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My Father left (in 1974) a cabin in N. Ontario to my Brother

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My Father left (in 1974) a cabin in N. Ontario to my Brother and I (undivided half interests). My brother and I are in our 60's and wish a smooth and ultimately (short and longterm) uncontentious transition of ownership to our children. We appreciate the probable geometric increase in descendants and can only guess at the ongoing interest in vacationing at the cabin. I live in the US where a LLC might well meet our needs but I am advised that that option does not exist in Canada. What is the best Canadian option given we don't anticipate an early sale of the property?
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Thank you for your question.

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What you can do is add all your children to the title as joint tenants. So when you die title will vest in the children, and there will not have to be any probate fees on the title.

There will be capital gains tax to pay. That will have to be paid, in part, when the children are added to the title and then again on your death.

There is simply no way around paying capital gains tax regardless of what you might have heard.

Let me know if you need any further clarification.
Customer: replied 3 years ago.

Thank you. I would like an option that allows my brother's half interest and mine to be passed on to our respective children allowing each family subset 50% of the time and cost sharing in the cabin. Does such an option exist under joint tenancy? If not, what is a better choice?


It seems like what you need is for your children to inherit your half, your brother's to inherit his half and that the two part of the interest would be held as tenants-in-common.

So each family is equal in terms of their group no matter how many kids you each have but there are two separate by equal units.

The presumption then would be that each separate family unit would share equally in costs and in time spent at the cabin.

You could have title taken in a way that makes it clear that each half is clearly 50%.

You can also have a contract drawn up that all the kids sign that would bind them and this can be done before their names go onto the title.

You will need a lawyer to assist.

You can contact the Law Society and use their Lawyer Referral Service. You will be given the name of a lawyer and can consult with the lawyer and the first half hour will be free.

The number is:

1-800-268-8326 or(NNN) NNN-NNNN(within the GTA)
Customer: replied 3 years ago.

Thank you. Is there a specific option that avoids the risk of Partition demands in the future?

Customer: replied 3 years ago.
Relist: Other.
No answer to last question. Have waited 30 minutes.
My question related to an option that avoided risk downside of Partition demands.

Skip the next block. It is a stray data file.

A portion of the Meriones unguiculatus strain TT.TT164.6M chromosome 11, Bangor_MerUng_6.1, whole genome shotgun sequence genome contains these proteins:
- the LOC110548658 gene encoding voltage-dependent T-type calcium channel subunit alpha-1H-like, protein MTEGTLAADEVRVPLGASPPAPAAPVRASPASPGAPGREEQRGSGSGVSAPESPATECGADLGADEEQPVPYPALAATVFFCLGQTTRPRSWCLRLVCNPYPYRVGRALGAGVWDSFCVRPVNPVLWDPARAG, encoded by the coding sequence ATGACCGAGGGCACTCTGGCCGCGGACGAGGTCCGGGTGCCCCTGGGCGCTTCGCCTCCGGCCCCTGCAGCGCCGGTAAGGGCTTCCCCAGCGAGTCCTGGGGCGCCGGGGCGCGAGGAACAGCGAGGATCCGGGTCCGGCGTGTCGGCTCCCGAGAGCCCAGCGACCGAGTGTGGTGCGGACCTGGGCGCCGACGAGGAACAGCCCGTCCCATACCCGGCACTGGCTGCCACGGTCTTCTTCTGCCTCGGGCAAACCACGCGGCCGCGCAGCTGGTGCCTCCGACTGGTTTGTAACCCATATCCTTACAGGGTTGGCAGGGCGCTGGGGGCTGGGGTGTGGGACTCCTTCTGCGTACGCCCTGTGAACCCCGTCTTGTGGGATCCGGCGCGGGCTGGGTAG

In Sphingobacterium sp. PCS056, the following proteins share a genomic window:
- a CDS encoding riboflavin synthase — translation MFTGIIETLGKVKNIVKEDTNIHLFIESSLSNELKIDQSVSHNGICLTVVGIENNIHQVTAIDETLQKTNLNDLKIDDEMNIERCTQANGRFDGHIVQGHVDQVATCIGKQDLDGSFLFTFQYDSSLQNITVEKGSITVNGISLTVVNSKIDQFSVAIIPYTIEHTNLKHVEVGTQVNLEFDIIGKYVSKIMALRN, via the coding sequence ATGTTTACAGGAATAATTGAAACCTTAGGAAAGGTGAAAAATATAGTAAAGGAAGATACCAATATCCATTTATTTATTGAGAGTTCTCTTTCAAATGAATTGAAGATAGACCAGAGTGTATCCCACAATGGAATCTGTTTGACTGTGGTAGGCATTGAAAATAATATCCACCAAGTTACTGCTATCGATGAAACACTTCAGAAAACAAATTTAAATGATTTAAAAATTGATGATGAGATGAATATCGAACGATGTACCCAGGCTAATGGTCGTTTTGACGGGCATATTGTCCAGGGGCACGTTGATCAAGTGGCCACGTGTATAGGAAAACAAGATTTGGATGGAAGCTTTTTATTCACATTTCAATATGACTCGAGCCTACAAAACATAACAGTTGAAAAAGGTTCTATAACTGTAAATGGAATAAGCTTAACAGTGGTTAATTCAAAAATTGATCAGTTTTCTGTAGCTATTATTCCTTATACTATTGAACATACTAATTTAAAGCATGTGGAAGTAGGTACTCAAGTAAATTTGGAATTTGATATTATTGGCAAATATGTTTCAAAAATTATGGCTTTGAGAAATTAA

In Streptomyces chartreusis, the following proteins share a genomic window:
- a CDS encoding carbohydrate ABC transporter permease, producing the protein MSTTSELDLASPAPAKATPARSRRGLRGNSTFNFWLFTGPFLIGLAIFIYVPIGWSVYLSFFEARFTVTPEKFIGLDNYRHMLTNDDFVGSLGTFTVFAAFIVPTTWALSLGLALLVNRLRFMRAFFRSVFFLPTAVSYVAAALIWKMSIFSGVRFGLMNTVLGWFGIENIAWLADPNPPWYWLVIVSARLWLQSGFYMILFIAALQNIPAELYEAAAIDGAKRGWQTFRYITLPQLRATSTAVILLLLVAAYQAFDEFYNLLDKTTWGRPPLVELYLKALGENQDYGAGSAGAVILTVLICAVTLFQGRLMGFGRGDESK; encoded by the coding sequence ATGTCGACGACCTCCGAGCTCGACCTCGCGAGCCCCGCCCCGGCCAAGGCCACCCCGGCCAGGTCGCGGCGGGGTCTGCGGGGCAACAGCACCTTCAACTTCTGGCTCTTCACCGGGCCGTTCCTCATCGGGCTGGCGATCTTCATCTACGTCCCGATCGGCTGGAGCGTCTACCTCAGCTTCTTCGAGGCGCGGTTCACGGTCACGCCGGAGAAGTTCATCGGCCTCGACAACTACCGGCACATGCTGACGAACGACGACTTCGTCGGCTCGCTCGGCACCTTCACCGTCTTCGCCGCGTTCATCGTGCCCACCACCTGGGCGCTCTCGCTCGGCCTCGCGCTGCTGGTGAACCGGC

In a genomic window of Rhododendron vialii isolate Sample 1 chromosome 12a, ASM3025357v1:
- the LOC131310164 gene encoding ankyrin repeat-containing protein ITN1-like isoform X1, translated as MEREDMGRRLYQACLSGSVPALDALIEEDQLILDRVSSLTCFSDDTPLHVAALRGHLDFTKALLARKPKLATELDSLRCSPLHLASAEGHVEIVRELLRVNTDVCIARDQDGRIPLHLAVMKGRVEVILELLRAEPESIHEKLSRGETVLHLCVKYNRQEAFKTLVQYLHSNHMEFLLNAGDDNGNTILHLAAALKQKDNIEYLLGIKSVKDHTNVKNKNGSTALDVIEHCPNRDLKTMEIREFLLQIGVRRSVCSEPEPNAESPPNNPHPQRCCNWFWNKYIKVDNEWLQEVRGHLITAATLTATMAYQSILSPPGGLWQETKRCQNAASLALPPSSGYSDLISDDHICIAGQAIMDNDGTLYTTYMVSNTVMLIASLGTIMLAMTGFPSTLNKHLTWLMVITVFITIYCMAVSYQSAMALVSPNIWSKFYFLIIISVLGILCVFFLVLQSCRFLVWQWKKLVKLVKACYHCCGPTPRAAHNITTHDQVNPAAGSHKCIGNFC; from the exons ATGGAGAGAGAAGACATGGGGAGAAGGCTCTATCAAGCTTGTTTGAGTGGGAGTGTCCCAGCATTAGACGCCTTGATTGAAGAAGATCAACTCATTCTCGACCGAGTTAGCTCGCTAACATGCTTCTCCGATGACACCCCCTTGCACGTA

Sorry for the delay. I never received a notice that you replied again.

There is no real way to avoid this down the road though the tighter the contract the better.

But ultimately it's rarely the case that a Court will not order a partition and sale if some owner wants out.
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Customer: replied 3 years ago.


Thanks for following up. My goal, if the option exists in Canadian law, is a succession of the cabin, divided equally between my children and my brother's children, that avoids the possibility of partition. An LLC in the US allows structuring succession to avoid partition. Does a similar legal vehicle exist in Canada? Joint tenancy does not avoid the possibility of partition.Are there management systems or operating agreements that prevent one unhappy member from forcing sale of the property?

You can set up something like a family trust.

But that becomes expensive and cumbersome for tax purposes.

You would need an experienced estate/corporate lawyer to help with this.
Customer: replied 3 years ago.


Is a family trust my only option? If not, what other vehicles exist? What would be your choice if you where in my position given the parameters I have outlined?

Last question and thanks for running this down from a week ago.


There can be a corporation that can own the property as well.

But that can be complicated if there are not any Ontario residents to be directors.

It's all very complicated because of capital gains tax, and there being non-resident owners, etc

So I honestly don't know what is the best, XXXXX XXXXX without your consulting with a chartered accountant as there can be a lot of ongoing costs and tax issues if there is a trust or corporation which owns the property and there are non-residents etc.

I don't feel that I can really guide you as the site really just allows me to provide the information but as well, this is complicated by costs, and your wishes which may be a priority for you and so you really need actual legal and tax advice rather than just information.
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